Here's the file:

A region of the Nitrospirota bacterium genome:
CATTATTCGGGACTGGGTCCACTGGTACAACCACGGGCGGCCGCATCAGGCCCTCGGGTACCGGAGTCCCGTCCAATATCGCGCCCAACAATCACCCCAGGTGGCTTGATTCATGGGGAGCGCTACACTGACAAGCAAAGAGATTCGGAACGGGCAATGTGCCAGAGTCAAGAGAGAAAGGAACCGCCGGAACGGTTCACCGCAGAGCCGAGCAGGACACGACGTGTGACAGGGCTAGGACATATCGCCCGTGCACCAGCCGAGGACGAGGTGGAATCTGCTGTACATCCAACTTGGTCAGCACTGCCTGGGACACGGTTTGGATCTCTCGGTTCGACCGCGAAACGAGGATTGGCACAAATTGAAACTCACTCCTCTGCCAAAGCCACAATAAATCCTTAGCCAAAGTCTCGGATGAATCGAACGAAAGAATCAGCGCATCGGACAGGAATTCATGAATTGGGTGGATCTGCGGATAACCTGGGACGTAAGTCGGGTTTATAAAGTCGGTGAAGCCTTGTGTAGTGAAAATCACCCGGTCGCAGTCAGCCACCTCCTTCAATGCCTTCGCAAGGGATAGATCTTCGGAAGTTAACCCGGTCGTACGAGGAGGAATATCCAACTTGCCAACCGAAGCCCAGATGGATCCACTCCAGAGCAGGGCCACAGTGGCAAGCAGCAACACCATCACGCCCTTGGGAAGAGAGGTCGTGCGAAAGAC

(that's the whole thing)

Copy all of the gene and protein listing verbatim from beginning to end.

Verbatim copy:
A region of the Nitrospirota bacterium genome:
CATTATTCGGGACTGGGTCCACTGGTACAACCACGGGCGGCCGCATCAGGCCCTCGGGTACCGGAGTCCCGTCCAATATCGCGCCCAACAATCACCCCAGGTGGCTTGATTCATGGGGAGCGCTACACTGACAAGCAAAGAGATTCGGAACGGGCAATGTGCCAGAGTCAAGAGAGAAAGGAACCGCCGGAACGGTTCACCGCAGAGCCGAGCAGGACACGACGTGTGACAGGGCTAGGACATATCGCCCGTGCACCAGCCGAGGACGAGGTGGAATCTGCTGTACATCCAACTTGGTCAGCACTGCCTGGGACACGGTTTGGATCTCTCGGTTCGACCGCGAAACGAGGATTGGCACAAATTGAAACTCACTCCTCTGCCAAAGCCACAATAAATCCTTAGCCAAAGTCTCGGATGAATCGAACGAAAGAATCAGCGCATCGGACAGGAATTCATGAATTGGGTGGATCTGCGGATAACCTGGGACGTAAGTCGGGTTTATAAAGTCGGTGAAGCCTTGTGTAGTGAAAATCACCCGGTCGCAGTCAGCCACCTCCTTCAATGCCTTCGCAAGGGATAGATCTTCGGAAGTTAACCCGGTCGTACGAGGAGGAATATCCAACTTGCCAACCGAAGCCCAGATGGATCCACTCCAGAGCAGGGCCACAGTGGCAAGCAGCAACACCATCACGCCCTTGGGAAGAGAGGTCGTGCGAAAGAC